(An earlier version of this story ran online.)
If you had told an oil analyst seven years ago that by 2014 the U.S. would import only 6 million barrels of crude oil per day, or roughly a third of what the country uses, he would have been incredulous. Imports back then accounted for roughly two-thirds of U.S. oil consumption, according to the federal Energy Information Administration, and had been rising for 30 years. With all its major fields discovered and production dropping, America seemed destined to import more and more oil, especially from Canada, Mexico, Venezuela, Saudi Arabia, and West Africa.
Then came hydraulic fracturing—the technique of blasting water into shale to extract oil and gas—and the energy picture in the U.S. changed dramatically in a few short years. Now the International Energy Agency predicts that by 2020, U.S. oil production will exceed Saudi Arabia’s. This is altering decades of established trading patterns.
Most of America’s new shale production is light, sweet crude that can be easily refined into gasoline and that is prized around the world. Light, sweet crude is less viscous than heavy, sour crude, which has more sulfur. But heavy, sour crude tends to be a few dollars per barrel cheaper than light, sweet crude, and the Canadians and Venezuelans have vast reserves of it. That’s why in the years before the U.S. shale boom hit, some of the biggest U.S. refiners spent more than $20 billion upgrading their refineries so they could process the gunky stuff into gasoline, asphalt, and other products.
Now, those refineries that modified their plants to handle heavy crude are trapped. If they buy light, sweet oil, they’ve wasted their investment. “I think those refineries will be reluctant to eat the cost of those new coker units they’ve installed,” says Timothy Evans, an analyst at Citigroup (C). (Coker units break down oil into different gases and liquids.) The best way for them to get a return on that investment, he says, is to process heavy, sour crude, which has better margins because of its lower cost.
Thus, despite the abundance of high-quality crude, demand for heavy, sour oil from abroad will be high in the years to come. For those reasons Canada will remain America’s biggest supplier. Not only is Canada close and able to pipe its oil over the border, but its heavy, sour crude is also what U.S. refiners want.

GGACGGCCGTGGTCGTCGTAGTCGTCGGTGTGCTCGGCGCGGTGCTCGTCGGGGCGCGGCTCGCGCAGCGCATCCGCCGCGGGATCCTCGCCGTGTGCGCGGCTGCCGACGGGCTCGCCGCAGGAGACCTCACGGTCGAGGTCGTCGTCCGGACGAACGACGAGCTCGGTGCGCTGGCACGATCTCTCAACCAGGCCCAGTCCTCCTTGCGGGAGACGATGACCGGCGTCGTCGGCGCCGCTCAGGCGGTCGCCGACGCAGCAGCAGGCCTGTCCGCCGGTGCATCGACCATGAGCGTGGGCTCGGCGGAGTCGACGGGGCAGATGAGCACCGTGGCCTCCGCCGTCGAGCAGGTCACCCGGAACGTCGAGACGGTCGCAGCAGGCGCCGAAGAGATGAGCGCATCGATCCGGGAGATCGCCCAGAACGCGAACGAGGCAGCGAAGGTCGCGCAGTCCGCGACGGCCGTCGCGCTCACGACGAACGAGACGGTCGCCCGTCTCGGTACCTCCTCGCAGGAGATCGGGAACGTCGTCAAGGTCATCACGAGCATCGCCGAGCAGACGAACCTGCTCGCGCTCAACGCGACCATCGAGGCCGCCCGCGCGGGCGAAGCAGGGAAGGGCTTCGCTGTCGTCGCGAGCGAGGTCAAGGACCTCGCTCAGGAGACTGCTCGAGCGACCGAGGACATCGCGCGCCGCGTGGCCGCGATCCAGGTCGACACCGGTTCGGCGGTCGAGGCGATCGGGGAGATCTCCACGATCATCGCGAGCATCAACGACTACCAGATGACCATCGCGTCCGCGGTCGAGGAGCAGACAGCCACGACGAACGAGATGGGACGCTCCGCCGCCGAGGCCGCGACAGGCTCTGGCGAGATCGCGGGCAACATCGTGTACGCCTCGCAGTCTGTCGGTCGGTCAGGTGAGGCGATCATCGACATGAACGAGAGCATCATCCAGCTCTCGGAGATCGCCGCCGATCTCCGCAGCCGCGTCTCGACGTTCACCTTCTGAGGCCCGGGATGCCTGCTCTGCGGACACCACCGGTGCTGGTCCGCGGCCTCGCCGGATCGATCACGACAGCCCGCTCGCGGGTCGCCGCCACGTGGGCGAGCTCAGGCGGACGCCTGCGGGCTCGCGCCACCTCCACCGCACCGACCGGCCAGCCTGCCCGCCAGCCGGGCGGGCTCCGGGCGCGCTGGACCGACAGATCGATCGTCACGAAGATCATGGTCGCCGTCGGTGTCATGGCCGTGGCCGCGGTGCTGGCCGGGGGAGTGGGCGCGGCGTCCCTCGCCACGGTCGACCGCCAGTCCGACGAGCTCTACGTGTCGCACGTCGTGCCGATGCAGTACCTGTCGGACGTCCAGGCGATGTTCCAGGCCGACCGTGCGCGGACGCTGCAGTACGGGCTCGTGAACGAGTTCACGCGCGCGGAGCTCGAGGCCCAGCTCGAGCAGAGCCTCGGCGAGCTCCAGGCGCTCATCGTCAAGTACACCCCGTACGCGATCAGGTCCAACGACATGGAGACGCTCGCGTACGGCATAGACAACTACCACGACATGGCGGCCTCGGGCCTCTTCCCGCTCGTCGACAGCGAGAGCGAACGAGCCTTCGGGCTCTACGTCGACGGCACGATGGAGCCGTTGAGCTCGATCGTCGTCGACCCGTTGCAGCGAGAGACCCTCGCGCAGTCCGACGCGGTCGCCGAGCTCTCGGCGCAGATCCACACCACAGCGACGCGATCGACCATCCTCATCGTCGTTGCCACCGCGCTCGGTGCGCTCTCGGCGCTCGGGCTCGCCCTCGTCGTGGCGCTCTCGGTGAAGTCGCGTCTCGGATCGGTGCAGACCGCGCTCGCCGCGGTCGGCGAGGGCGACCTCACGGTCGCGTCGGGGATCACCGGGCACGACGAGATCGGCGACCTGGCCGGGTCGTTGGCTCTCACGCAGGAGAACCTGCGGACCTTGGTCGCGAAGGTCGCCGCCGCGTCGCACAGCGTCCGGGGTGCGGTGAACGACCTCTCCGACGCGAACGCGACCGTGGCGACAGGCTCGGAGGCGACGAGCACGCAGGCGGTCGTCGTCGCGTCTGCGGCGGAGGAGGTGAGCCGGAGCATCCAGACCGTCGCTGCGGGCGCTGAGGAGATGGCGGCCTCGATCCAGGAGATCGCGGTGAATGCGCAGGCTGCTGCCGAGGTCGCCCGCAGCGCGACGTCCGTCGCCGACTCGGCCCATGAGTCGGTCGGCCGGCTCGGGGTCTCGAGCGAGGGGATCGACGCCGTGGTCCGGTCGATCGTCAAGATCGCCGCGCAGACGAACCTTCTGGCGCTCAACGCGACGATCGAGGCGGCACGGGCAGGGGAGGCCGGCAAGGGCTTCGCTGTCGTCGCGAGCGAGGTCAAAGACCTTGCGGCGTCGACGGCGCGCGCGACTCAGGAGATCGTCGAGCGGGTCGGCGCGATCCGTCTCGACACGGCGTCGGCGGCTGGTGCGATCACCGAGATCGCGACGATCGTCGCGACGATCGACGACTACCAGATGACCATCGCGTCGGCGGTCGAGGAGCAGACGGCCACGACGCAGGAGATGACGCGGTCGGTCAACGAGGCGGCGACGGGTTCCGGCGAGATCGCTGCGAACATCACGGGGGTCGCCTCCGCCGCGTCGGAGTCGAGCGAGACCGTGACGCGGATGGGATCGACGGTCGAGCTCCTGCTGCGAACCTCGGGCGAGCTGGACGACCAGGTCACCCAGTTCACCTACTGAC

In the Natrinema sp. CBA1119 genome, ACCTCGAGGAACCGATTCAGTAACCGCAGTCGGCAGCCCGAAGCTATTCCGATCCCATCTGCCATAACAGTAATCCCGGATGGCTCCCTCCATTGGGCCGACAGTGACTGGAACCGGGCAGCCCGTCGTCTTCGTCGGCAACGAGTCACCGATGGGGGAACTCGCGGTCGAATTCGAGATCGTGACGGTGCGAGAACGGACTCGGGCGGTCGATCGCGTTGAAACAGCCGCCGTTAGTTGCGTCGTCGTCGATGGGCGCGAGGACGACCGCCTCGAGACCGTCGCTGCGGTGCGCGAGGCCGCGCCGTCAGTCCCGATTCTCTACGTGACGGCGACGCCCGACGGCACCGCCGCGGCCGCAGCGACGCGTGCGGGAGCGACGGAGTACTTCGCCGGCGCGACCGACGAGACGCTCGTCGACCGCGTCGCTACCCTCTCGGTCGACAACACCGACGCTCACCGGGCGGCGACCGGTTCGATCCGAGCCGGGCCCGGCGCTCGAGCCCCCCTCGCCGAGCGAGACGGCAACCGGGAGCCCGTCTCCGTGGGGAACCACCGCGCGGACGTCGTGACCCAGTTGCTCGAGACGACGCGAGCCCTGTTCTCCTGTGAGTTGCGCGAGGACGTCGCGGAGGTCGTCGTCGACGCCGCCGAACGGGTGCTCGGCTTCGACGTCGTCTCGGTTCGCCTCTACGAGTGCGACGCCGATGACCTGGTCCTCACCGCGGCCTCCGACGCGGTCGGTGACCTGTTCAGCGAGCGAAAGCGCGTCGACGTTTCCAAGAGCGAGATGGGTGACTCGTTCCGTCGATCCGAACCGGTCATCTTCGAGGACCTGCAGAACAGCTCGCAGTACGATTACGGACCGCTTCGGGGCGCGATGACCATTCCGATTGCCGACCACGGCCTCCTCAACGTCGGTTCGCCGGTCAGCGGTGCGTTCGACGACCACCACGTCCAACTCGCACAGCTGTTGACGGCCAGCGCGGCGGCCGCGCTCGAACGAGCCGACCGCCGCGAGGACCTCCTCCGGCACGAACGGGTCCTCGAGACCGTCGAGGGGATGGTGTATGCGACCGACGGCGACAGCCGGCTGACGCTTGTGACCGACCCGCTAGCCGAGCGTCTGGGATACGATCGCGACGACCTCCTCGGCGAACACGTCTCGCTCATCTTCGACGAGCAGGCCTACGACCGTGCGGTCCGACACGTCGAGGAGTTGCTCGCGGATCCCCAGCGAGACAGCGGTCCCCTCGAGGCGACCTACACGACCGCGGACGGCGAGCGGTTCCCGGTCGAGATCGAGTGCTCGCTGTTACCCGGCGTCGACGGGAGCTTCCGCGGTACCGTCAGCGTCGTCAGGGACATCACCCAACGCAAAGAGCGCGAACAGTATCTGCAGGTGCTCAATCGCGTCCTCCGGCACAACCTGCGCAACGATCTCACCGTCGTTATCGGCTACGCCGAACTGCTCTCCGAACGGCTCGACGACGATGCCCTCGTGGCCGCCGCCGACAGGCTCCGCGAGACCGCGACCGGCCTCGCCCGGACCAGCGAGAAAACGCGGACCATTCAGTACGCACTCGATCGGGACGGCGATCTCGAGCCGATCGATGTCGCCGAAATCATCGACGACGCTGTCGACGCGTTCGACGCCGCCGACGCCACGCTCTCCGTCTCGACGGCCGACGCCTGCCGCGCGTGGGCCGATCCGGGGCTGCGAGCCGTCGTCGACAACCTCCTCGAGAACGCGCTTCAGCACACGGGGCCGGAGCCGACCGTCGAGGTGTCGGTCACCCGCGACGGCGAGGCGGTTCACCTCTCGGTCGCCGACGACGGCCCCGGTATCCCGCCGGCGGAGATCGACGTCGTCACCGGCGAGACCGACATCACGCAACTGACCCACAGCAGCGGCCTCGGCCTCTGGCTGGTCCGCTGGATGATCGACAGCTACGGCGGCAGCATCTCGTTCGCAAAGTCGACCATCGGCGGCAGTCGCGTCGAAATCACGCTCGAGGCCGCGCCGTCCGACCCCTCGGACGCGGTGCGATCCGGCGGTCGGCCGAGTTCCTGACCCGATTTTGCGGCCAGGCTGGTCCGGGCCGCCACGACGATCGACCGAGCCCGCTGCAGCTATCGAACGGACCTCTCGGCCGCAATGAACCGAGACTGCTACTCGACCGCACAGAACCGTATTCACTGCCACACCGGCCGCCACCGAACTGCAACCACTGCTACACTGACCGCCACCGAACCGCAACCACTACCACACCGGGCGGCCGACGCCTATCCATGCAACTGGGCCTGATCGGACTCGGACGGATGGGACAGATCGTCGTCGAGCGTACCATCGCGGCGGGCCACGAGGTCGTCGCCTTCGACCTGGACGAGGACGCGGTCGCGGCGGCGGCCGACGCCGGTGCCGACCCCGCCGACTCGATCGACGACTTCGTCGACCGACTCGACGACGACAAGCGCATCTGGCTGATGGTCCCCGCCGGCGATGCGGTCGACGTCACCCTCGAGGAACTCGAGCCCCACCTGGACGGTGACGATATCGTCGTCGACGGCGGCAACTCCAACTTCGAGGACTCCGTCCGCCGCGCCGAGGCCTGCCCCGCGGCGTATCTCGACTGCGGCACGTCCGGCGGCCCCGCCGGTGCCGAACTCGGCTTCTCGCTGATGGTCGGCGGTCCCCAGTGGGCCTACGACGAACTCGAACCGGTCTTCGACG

Canadian pipeline operator TransCanada (TRP) is trying to get U.S. approval of its Keystone XL pipeline, which would eventually move 1.5 million barrels a day of heavy, sour Canadian crude to Gulf Coast refineries. The pipeline would lower shipping costs for the Canadians and make their oil even cheaper than the crude sold to the U.S. by Mexico (it sells 1 million barrels a day to the U.S.), Saudi Arabia (1.2 million), and Venezuela (950,000). “The Gulf Coast market’s not big enough to take new Canadian crude and maintain current imports,” says Edward Morse, head of commodities research at Citigroup Global Markets. “Something has to give.”
While the demand for heavy, sour crude will be good news for Canada, the shale oil revolution in the U.S. will likely result in a steep drop in oil imports from Africa, mainly from OPEC’s biggest West African members, Nigeria and Angola. Both are suppliers of light, sweet crude. Since July 2010, the U.S. has cut its Nigerian imports by half, from more than 1 million barrels a day to 543,000 as of October 2012, according to the most recent data available through the EIA. Imports from Angola have dipped below 200,000 barrels a day, from an average of 513,000 in 2008. “By the second quarter of this year, we will stop importing West African light, sweet crude into the Gulf,” Morse predicts. Sometime before mid-2014, he says the U.S. and Canada will stop importing crude from West Africa altogether.
Those barrels will have to find another home. The surplus African oil could end up competing with Mideast suppliers for customers in India, China, Europe, and Korea. As the global competition heats up, oil prices the world over will probably drop. Morse says that $90 will be the new ceiling for oil prices rather than the floor it’s been in recent years, a transition he anticipates will be “highly disruptive.”
The geopolitical fallout from this shift in the global oil trade could be disruptive too. Angola, Nigeria, and Venezuela are heavily dependent on oil revenues to keep their governments afloat and maintain popular subsidies that lower the price of food and fuel for their citizens. If Morse is right and the average global price of oil drifts below $90 a barrel, the pressure on the weaker oil states could become intense.